Waln. Hence it follows, that there cannot, in any consistence with the Arminian scheme, be any reasonable ground of so much as a conjecture concerning the consequence of any means and endeavors, in order to escaping ville or obtaining virtue, or any choice or preference of means, as having a greater probability of success by some than others; either from any natural connexion or dependence of the end on the means, or through any divine constitution, or revealed way of God's bestowing or bringing to pass these things, in consequence of any means, endeavors, prayers or deeds. Conjet ture, in this latter case, depends on a supposition, that God himself is the giver, or determining cause of the events sought; but if they depend on selfdetermination, then God is not the determining or disposing author of them ; and if these things are not of his disposal, then no conjecture can be made, from any revelation he has given, concerning any way or method of his disposal of them. Yea, on these principles, it will not only follow, that men cannot have any reasonable ground of judgment or conjecture, that their means and endeavors to obtain virtue or avoid vice, will be successful, but they may be sure, they will not; they may be certain, that they will be vain; and that if ever the thing, which they seek, comes to pass, it will not be at allowing to the means they use. For means and endeavors can have no effect, in order to obtain the end, but in one of these two ways; either, (1.) Through a natural tendency and influence, to prepare and dispose the mind more to virtuous acts, either by causing the disposition of the heart to be more in: favor of such acts, or by bringing the mind more into the view of powerful motives and inducements; or, (2.) By putting persons more in the way of God's bestowment of the benefit. But neither of these can be the case. Not the latter; for, as has been just now observed, it does not consist with the Arminian notion of selfdetermination, which they suppose essential to virtue, that God should be the bestower, or (which is the same thing) the determining, disposing author of virtue. Not the former, for natural influence and tendency supposes causality and connexion; and that supposes necessity of event, which is inconsistent with Arminian liberty. A tendency of means, by biasing the heart in favor of virtue, or by bringing the Will under the influence and power of motives in its determinations, are both inconsistent with Arminian liberty of Will, consisting in indifference, and sovereign selfdetermination, as has been largely demonstrated. But for the more full removal of this prejudice against the doctrine of necessity, which has been maintained, as though it tended to encourage a total neglect of all endeavors as vain; the following things may be considered. The question is not, whether men may not thus improve this doctrine : We know that many true and wholesome doctrines are abused ; but, whether the doctrine gives any just occasion for such an improvement ; or whether, on the Supposition of the truth of the doctrine, such a use of it would not be unreasonable 2 If any shall affirm, that it would not, but that the very nature of the doctrine is such as gives just occasion for it, it must be on this supposition, namely, that such an invariable necessity of all things already settled, must render the interposition of all means, endeavors, conclusions or actions of ours, in order to the obtaining any future end whatsoever, perfectly insignificant; because they cannot in the least alter or vary the course and series of things, in any event or circumstance; all being already fixed unalterably by necessity; and that therefore it is folly, for men to use any means for any end; but their wisdom, to save themselves the trouble of endeavors, and take their ease. No person can draw such an inference from this doctrine, and come to such a conclusion, without contradicting himself, and going counter to the very principles he pretends to act upon ; for he comes to a conclusion, and takes a course, in order to an end, even his ease, or the saving himself from trouble ; he seeks something future, and uses means in order to a future thing, even in his drawing up that conclusion, that he will seek nothing, and use no means in order to any thing in future ; he seeks his future ease, and the benefit and comfort of indolence. If prior nccessity, that determines all things, makes vain all actions or conclusions of ours, in order to any thing future ; then it makes vain all conclusions and conduct of ours, in order to our future ease. The measure of our ease, with the time, manner, and every circumstance of it, is already fixed, by alldetermining necessity, as much as any thing else. If he says within himself, “What future happiness or misery I shall have, is already, in effect, determined by the necessary course and connexion of things; therefore, I will save myself the trouble of labor and diligence, which cannot add to my deter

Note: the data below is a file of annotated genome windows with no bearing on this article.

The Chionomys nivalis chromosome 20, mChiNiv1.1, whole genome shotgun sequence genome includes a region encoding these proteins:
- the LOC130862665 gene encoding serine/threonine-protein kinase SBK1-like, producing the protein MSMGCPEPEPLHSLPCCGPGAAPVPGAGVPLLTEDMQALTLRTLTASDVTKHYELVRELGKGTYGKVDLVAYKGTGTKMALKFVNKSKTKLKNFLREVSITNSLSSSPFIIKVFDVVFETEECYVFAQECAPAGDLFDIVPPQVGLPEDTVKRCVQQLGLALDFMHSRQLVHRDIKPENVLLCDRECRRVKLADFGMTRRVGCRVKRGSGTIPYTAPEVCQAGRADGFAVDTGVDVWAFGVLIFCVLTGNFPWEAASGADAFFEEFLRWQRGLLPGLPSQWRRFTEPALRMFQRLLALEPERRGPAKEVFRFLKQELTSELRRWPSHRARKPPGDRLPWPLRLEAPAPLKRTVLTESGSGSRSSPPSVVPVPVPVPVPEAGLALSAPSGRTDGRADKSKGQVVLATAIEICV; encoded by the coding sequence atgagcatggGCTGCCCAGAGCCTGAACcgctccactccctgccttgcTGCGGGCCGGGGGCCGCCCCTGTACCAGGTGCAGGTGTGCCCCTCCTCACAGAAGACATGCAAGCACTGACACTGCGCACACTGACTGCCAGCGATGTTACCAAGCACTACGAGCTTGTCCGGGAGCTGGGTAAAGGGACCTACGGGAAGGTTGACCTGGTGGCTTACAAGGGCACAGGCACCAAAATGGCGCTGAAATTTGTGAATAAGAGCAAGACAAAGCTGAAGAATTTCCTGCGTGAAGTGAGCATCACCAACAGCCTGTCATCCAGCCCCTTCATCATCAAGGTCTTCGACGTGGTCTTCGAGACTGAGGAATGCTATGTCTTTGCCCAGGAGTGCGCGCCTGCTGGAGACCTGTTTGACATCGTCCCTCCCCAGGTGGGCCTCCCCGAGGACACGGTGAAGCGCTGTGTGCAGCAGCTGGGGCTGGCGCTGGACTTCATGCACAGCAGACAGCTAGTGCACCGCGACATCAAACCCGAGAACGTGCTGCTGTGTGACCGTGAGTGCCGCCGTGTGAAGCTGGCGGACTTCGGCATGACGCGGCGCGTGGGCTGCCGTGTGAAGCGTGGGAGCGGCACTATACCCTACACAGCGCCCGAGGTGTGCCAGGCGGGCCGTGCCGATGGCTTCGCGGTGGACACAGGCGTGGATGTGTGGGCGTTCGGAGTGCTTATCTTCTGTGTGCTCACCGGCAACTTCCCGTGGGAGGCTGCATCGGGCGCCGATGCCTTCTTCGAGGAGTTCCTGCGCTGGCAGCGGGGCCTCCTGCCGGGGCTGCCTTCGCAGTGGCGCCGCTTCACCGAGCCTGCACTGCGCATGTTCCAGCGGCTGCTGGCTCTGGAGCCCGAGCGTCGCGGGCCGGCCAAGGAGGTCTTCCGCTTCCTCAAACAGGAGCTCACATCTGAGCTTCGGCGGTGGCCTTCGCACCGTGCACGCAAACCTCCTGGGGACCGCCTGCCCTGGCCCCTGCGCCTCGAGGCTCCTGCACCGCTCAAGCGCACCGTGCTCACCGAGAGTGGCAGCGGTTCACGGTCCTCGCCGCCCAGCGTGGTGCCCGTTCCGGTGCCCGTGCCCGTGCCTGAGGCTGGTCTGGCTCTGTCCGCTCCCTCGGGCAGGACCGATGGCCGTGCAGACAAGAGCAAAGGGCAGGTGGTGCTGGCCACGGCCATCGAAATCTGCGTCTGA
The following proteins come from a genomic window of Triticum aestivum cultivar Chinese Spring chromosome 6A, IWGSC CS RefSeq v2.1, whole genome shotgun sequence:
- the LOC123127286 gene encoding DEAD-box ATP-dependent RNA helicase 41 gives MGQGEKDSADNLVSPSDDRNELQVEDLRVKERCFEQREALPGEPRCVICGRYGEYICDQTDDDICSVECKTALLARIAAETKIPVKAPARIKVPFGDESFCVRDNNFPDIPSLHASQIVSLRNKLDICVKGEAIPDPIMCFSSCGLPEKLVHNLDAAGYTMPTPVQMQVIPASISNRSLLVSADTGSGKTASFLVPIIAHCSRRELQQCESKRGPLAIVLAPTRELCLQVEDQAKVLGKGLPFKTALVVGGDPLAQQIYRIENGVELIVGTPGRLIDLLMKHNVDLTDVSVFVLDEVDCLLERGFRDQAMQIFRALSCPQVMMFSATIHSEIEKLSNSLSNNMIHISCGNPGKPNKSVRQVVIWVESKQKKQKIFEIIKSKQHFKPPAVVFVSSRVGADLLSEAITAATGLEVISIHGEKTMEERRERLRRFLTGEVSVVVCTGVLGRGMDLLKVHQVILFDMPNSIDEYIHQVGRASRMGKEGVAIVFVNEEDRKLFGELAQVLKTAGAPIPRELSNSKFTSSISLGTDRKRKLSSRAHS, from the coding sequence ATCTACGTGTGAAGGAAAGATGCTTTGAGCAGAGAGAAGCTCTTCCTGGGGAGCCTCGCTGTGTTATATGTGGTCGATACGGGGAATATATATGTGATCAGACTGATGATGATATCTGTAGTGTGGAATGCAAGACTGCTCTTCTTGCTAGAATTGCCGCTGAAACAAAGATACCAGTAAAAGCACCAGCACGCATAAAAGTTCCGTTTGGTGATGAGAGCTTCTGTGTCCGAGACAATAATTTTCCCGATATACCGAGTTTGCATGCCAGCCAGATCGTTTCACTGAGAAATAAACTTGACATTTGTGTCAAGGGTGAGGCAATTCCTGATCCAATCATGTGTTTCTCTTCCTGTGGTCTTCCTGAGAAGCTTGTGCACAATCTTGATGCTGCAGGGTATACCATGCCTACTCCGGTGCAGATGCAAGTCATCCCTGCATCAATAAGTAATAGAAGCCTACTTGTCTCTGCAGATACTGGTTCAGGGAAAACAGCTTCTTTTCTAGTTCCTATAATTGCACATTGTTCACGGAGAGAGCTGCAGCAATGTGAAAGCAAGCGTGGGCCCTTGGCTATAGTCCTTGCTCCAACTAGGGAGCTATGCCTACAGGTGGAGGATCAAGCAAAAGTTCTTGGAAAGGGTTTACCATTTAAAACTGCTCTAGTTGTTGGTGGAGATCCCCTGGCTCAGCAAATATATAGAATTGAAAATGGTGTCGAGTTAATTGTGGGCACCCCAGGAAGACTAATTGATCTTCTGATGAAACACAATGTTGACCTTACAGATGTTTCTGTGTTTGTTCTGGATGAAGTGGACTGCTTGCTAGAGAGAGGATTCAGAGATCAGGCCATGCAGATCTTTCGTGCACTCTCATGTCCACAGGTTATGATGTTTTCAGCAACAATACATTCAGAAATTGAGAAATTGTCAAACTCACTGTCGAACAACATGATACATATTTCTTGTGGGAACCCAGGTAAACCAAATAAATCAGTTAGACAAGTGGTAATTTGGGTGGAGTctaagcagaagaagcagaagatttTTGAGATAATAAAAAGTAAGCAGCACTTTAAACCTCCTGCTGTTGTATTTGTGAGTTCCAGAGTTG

mined degree of happiness, or diminish my misery; but wif: take my ease, and will enjoy the comfort of sloth and negligence.” Such a man contradicts himself; he says, the measure of his future happiness and misery is already fixed, and he will not try to diminish the one, nor add to the other; but yet, in his very conclusion, he contradicts this; for, he takes up this conclusion, to add to his future happiness, by the ease and comfort of his negligence; and to diminish his future trouble and misery, by saving himself the trouble of using means and taking pains. Therefore persons cannot reasonably make this improvement of the doctrine of necessity, that they will go into a voluntary negligence of means for their own happiness. For the principles they must go upon in order to this, are inconsistent with their making any improvement at all of the doctrine : for to make some improvement of it, is to be influenced by it, to come to some voluntary conclusion, in regard to their own conduct, with some view or aim ; but this, as has been shown, is inconsistent with the principles they pretend to act upon. In short, the principles are such as cannot be acted upon, in any respect, consistently. And, therefore, in every pretence of acting upon them, or making any improvement of them, there is a selfcontradiction. As to that objection against the doctrine, which I have endeavored to prove, that it makes men no more than mere machines; I would say, that notwithstanding this doctrine, man is entirely, perfectly and unspeakably different from a mere machine, in that he has reason and understanding, and has a faculty of Will, and so is capable of volition and choice ; and in that, his Will is guided by the dictates or views of his understanding ; and in that his external actions and behavior, and, in many respects, also his thoughts, and the exercises of his mind, are subject to his Will ; so that he has liberty to act according to his choice, and do what he pleases; and by means of these things, is capable of moral habits and moral acts, such inclinations and actions as, according to the common sense of mankind, are worthy of praise, esteem, love and